for National Geographic News
Tropical storm season brings annual angst for coastal dwellers, but it also poses new challenges for scientists pondering how hurricanes and other storms can build such staggering wind speeds.
New research suggests that a prominent force behind devastating storms is tiny drops of water: the ocean spray from storm-surge waves.
In intense storms, wind-driven waves create a cloud of water droplets suspended above the ocean surface.
This spray acts to dissipate turbulence in the air, the research suggests, allowing airflow to increase rapidly to the extreme wind speeds seen in tropical storms and hurricanes.
Alexandre Chorin, a mathematician at the University of California at Berkeley, describes this model in the current issue of the Proceedings of the National Academy of Sciences. He collaborated with Berkeley mathematician Grigory I. Barenblatt and V. M. Prostokishin of the Shirshov Institute of Oceanology in Moscow.
"This in an intriguing thought," Chorin said. But he cautioned that "deducing that this actually happens in real hurricanes is a long way [off]. Yet, it is possible."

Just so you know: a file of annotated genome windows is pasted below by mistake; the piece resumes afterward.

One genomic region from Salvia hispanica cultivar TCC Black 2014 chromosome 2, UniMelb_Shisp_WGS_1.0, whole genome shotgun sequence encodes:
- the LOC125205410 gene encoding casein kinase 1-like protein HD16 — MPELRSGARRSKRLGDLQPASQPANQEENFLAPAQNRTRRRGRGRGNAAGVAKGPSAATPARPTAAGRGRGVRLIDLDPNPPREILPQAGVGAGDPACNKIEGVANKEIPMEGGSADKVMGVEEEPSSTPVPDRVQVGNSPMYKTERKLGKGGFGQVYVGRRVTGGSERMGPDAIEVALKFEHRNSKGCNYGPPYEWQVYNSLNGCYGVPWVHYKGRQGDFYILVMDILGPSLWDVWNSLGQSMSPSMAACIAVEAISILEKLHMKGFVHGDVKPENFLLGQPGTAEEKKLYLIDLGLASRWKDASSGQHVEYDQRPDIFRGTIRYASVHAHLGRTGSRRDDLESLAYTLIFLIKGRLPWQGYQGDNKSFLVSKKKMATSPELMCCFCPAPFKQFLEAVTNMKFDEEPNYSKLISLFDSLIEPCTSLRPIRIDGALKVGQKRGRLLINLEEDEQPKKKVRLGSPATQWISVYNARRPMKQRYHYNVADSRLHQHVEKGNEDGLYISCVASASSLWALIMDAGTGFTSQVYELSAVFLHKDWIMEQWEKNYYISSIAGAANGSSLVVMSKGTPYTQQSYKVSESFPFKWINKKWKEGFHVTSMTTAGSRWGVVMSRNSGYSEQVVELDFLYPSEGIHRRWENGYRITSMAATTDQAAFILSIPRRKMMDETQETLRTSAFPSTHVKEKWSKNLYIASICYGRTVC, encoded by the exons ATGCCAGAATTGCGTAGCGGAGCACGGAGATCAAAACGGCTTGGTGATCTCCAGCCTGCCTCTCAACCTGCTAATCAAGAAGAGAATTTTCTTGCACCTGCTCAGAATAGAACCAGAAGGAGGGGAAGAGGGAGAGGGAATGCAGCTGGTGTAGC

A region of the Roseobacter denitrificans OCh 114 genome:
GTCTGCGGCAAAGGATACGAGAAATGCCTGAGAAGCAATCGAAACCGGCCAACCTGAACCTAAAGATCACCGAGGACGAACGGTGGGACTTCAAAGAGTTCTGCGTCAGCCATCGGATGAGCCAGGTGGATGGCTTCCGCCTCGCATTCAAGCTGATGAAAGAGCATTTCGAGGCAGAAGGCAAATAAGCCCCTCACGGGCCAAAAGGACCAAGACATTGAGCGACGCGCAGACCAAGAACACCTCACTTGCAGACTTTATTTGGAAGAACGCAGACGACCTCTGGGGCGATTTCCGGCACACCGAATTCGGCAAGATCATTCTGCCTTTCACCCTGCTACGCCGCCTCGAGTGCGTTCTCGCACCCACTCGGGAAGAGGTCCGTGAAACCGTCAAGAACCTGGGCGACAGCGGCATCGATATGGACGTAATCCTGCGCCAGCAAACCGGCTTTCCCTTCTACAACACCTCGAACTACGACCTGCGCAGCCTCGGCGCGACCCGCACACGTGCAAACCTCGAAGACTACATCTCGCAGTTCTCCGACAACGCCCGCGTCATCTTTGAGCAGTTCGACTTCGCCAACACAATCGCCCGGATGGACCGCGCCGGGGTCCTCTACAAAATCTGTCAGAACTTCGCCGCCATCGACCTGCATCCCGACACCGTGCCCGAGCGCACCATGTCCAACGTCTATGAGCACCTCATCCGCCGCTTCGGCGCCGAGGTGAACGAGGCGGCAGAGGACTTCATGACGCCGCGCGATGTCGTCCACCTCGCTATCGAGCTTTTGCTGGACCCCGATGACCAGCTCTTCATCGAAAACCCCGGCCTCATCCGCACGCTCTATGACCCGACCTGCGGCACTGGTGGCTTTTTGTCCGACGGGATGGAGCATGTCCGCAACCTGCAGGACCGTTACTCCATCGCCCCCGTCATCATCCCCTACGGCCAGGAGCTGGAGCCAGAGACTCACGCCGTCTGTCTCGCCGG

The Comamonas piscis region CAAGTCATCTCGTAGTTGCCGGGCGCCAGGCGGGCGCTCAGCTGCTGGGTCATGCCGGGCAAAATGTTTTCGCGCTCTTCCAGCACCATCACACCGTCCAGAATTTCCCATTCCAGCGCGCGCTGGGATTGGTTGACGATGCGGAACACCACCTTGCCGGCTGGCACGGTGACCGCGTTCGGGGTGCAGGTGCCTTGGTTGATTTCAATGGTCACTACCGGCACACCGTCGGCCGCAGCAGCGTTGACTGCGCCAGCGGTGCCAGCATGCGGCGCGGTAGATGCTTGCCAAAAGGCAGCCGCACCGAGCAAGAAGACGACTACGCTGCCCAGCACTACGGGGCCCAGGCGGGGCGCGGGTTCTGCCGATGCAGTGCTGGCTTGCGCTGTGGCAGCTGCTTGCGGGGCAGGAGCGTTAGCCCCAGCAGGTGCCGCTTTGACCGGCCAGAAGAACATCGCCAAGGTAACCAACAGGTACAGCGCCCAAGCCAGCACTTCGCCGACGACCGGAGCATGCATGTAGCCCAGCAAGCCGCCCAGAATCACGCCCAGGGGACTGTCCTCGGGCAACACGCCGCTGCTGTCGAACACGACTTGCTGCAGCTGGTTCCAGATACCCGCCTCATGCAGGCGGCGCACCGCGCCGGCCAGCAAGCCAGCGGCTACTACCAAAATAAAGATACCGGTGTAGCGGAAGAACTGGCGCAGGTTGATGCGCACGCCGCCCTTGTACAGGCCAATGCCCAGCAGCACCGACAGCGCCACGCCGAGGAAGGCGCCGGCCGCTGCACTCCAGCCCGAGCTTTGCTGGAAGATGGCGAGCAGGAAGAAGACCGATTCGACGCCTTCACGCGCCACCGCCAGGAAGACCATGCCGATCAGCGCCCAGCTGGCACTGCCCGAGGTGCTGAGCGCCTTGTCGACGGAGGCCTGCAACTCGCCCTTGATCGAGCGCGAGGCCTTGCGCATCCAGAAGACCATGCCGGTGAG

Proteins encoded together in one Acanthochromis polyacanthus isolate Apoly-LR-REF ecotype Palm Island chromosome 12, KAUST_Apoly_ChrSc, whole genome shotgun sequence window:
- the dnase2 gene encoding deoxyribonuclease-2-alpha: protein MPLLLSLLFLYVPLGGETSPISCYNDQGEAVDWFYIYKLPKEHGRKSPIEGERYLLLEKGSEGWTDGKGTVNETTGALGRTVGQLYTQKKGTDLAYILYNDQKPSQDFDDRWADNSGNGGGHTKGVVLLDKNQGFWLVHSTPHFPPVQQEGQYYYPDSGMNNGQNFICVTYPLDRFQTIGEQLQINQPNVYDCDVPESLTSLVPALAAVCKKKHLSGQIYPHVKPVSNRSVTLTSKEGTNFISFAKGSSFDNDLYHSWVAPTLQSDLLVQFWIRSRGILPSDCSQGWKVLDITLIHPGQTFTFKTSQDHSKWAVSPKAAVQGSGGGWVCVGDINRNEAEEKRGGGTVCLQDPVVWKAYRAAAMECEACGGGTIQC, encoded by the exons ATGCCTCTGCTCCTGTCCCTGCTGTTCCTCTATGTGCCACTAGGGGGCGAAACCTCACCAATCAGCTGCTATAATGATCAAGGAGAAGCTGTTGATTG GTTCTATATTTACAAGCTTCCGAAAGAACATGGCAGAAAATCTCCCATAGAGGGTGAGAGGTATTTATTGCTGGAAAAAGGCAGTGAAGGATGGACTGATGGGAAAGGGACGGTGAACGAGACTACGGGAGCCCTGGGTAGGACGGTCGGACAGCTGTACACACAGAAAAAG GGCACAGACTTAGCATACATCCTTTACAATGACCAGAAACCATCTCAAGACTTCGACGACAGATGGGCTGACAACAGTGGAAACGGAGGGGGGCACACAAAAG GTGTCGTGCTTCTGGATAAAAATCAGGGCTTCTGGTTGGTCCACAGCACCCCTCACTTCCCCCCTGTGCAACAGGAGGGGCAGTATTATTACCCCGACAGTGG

The concept could lend modern scientific support to the ancient sailor's practice of spreading oil on stormy waters to calm them, which might have reduced spray.
The theory could also boost efforts to curb growing storms by dropping environmentally benign liquids or foams into ocean waters. Such products have been tested but have yet to meet with any widespread success.
Chorin's research builds on the "sandwich model" of tropical storms developed by the late mathematician Sir James Lighthill.
Lighthill's work in the 1960s and '70s suggested that ocean spray was an important layer between air and sea, a cloud of droplets that constituted a "third fluid."
Ever since Lighthill developed this concept, scientists have struggled to determine just what role an ocean spray layer might play in storm formation.
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